Americans feel Syria turning into proxy war with Russia

Lack of trust between the Russians and the Americans is a fundamental obstacle to reaching an understanding that could resolve the Syrian conflict.

Lack of trust between the Russians and the Americans is a fundamental obstacle to reaching an understanding that could resolve the Syrian conflict.

Reuters
Prospects for improved Russia – US relations appear bleak, with international analysts expressing pessimism about the issue. They are urging leaders in Moscow and Washington to stay cautious in their bilateral dealings in Syria.

The conflict in Syria is stoking mistrust between Russia and the U.S. that will be difficult to overcome in the near future, participants at a special panel on Russia-U.S. relations organized in Moscow by the Valdai Club international discussion forum have concluded.

Former British Defence Minister Desmond Browne (2006-2008) and former British Ambassador to Russia Roderic Lyne (2000-2004) joined Robert Legvold, Professor Emeritus at Columbia University and a prominent expert on Russia, in Moscow on September 30 to discuss why Russia-U.S. relations have dramatically deteriorated recently.

Legvold said the Syrian conflict is turning into a proxy war between Russia and the U.S. in the eyes of the American public.

Days after the discussion in Moscow, on October 3, the U.S. State Department said it had decided to terminate dialogue with Moscow on Syria, fulfilling the grim predictions of the Valdai Club discussion participants. Russia, in turn, responded (in Russian) by arguing that the Obama administration was either unable or unwilling to fulfil key conditions of continued cooperation with Moscow on Syria.

“…What’s happened in Syria is that mistrust has overwhelmed the chance to build trust. Now Syria will, instead of becoming a positive influence and a way to move forward in this current, what I call Cold War, now contribute to the deepening of the Cold War,” said Legvold.

A question of trust

Lack of trust between the Russians and the Americans is a fundamental obstacle to reaching any understanding that could resolve the protracted conflict, along with their inability to fully exert their influence on the conflicting parties in Syria, analysts opined.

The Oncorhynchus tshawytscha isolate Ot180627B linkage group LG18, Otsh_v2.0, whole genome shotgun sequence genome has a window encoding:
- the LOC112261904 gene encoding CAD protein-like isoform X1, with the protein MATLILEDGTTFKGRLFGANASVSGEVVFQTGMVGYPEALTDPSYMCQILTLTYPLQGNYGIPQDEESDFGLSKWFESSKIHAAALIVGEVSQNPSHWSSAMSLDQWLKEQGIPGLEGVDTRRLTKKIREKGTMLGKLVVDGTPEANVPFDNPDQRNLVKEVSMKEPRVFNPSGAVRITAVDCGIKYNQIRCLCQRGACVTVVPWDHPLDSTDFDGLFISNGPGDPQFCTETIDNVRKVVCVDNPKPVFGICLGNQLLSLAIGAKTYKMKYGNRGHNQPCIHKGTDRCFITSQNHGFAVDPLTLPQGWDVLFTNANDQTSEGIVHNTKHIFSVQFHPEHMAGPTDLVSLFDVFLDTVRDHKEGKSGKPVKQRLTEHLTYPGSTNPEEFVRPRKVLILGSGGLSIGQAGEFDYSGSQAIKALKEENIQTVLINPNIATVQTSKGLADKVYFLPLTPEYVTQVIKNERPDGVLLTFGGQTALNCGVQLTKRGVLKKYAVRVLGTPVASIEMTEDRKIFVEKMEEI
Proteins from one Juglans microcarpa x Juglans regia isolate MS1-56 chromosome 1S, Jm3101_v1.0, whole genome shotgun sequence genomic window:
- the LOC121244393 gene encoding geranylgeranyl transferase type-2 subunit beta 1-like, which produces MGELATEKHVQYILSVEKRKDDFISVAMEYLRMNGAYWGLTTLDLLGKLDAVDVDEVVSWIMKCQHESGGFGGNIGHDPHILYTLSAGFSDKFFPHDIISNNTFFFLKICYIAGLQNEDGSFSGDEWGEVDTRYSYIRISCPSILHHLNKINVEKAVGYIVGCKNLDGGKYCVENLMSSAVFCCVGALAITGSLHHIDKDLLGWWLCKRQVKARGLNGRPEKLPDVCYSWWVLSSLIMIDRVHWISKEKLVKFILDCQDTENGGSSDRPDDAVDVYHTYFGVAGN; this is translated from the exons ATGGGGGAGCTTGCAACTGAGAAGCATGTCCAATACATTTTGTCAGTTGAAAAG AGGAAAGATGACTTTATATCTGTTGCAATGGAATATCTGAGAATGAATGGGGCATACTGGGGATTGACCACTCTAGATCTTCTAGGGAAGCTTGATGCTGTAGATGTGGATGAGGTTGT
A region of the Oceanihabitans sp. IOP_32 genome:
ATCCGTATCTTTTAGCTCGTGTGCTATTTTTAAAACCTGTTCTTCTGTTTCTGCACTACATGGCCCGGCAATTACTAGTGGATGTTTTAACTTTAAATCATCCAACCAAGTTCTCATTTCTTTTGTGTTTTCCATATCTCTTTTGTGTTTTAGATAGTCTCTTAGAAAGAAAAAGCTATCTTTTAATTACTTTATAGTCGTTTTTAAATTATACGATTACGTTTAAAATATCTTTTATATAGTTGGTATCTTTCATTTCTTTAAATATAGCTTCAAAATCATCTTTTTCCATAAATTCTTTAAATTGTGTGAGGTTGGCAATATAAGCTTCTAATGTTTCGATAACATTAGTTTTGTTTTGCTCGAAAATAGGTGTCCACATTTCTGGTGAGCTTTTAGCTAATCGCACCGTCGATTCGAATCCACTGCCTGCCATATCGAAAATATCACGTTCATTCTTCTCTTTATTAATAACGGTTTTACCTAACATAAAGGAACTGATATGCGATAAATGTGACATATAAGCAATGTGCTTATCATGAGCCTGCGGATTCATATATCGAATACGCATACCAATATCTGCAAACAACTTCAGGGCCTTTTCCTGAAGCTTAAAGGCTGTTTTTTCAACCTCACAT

Legvold said the senior staff in the Obama administration had concluded by 2015 that Moscow saw the U.S. as actively pursuing a strategy of regime change in various countries. Hence the U.S. and Russia developed an inherent sense of mistrust about each other’s intentions that manifested itself starkly in Ukraine and Syria.

Analysts opine that the conflicts in Syria and Ukraine are hotspots that could drag Moscow and Washington into an open conflict, should they fail to act with more caution.

“The first thing we need to do collectively is to [refrain] from actions that make the situation worse. Ukraine and Syria are particular hotspots. If the leaderships of East and West want better relations then they’ve got to start behaving with some restraint in those areas,” said former British Ambassador Lyne.

Browne, who was Britain’s Defence Minister when the Russia-Georgia conflict erupted, said the war in August 2008 was a “collective wake-up call” that both Russia and the West chose to ignore, laying the foundation for future conflicts.

“It did seem to me that unless we addressed this issue of trust and confidence, form some sort of a dialogue and a common perception of at least the dangers we were engaging with, then other things were likely to happen,” said Browne.

A way out?

Although the experts were largely pessimistic about the current state of relations between Russia and the U.S., they agreed that Moscow and Washington could still try to put relations back on track by focusing on the common challenges the two countries face.

“We can identify a number of issues on which we continue to have common interests,” said Lyne, pointing to the North Korean nuclear programme as an area of particular concern.

“Just as we were able to work together on Iran, we need to work together on [North Korea]. Then we need to start addressing issues that have driven us apart, which is going to be a slow process because it is not only about interests, it is about values,” added the former diplomat.

The pundits on the panel in Moscow opined that Russia and the United States can still revive their former bond if the leaders in Moscow and Washington do not further aggravate the current mistrust, which is similar to that which prevailed during the heights of the Cold War.

Washington’s decision to terminate bilateral dialogue with Moscow on Syria however, leaves little hope for now.

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